While Republicans take an extended summer vacation instead of working on the budget, North Carolinians are suffering

While Republicans take an extended summer vacation instead of working on the budget, North Carolinians are suffering

North Carolina’s Republican legislators decided to take an extra week of vacation instead of doing their job in Raleigh and getting a budget sorted out – and people are suffering because of it.

The budget was supposed to be finished and agreed to by July 1, which was the beginning of the new fiscal year. Today is July 21 and Republicans aren’t even at the legislature. There is currently no budget agreement between the two chambers and it will likely be weeks before anything arrives at Gov. Roy Cooper’s desk.

House Speaker Tim Moore said that a vote on the budget has been scheduled for Aug. 7 and there will likely be no votes on anything in the legislature until at least that date, WGHP reported.

It may not be obvious to a lot of people just what impact not having a budget can have on people’s everyday lives. Here are just some ways the NCGOP’s inaction is affecting North Carolinians:

The delay has stalled action on raises for educators, making it extremely difficult for school districts to fill hundreds or even thousands of vacancies before the start of the new school year. If you don’t know how much you can pay someone then how can you hire anyone?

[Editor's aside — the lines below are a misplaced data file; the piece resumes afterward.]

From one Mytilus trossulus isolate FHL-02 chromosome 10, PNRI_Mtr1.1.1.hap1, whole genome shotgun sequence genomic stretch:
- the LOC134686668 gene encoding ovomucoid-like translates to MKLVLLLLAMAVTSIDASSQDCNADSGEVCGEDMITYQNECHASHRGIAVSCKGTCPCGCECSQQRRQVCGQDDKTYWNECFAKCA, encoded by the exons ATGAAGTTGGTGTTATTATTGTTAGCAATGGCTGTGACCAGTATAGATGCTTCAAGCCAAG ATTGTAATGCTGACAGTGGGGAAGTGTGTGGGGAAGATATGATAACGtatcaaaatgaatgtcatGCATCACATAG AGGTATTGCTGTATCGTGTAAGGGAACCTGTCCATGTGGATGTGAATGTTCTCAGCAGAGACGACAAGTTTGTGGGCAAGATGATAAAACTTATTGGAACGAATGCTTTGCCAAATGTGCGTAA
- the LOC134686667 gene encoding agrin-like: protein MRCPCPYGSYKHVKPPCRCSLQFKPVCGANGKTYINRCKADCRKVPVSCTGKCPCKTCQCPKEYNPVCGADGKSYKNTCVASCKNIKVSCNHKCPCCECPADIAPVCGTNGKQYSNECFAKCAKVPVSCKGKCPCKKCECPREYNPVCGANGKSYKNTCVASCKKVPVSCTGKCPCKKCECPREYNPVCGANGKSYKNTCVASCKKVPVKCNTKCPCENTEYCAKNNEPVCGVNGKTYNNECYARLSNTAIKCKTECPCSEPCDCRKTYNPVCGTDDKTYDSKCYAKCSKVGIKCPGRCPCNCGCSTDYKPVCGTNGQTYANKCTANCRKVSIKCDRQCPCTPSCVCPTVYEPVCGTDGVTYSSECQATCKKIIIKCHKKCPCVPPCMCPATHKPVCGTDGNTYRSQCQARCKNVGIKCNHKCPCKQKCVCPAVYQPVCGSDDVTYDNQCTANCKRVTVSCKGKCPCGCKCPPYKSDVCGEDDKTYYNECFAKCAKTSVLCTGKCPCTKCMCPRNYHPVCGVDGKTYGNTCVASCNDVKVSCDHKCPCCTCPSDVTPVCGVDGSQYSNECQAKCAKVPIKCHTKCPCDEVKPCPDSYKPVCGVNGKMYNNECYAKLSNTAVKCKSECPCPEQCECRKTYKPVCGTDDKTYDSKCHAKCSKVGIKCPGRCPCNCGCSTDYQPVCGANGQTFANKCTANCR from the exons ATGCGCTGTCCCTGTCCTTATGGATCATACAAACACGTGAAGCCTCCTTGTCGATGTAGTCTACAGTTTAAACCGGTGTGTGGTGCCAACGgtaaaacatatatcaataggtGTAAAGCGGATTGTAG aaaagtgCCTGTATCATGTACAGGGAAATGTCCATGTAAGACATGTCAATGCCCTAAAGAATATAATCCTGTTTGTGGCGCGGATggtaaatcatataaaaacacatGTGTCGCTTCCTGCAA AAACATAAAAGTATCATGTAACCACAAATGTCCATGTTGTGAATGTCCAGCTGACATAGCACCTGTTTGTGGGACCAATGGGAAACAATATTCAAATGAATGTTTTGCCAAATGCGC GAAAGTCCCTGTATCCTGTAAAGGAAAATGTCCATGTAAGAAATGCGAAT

The same issue is impacting state employees – there has been massive turnover at state offices and there are now mounting vacancies. According to WBTV, the State Employees Association of North Carolina has called for a 10% raise due to the significant amount of turnover.

Republican inaction is also impacting more than 600,000 North Carolinians’ health coverage. While it’s great that the legislature was able to finally agree to pass Medicaid Expansion – after more than a decade of work by Democrats – they decided to tie it to the passage of the state budget. That means more than 9,000 residents will lose their Medicaid coverage this month and 600,000 will remain without coverage entirely.

“Making Medicaid Expansion contingent on passing the budget was and is unnecessary, and now the failure of Republican legislators to pass the budget is ripping health care away from thousands of real people and costing our state and our hospitals millions of dollars,” Cooper stated in a press release earlier this month.

Patrick Zarcone

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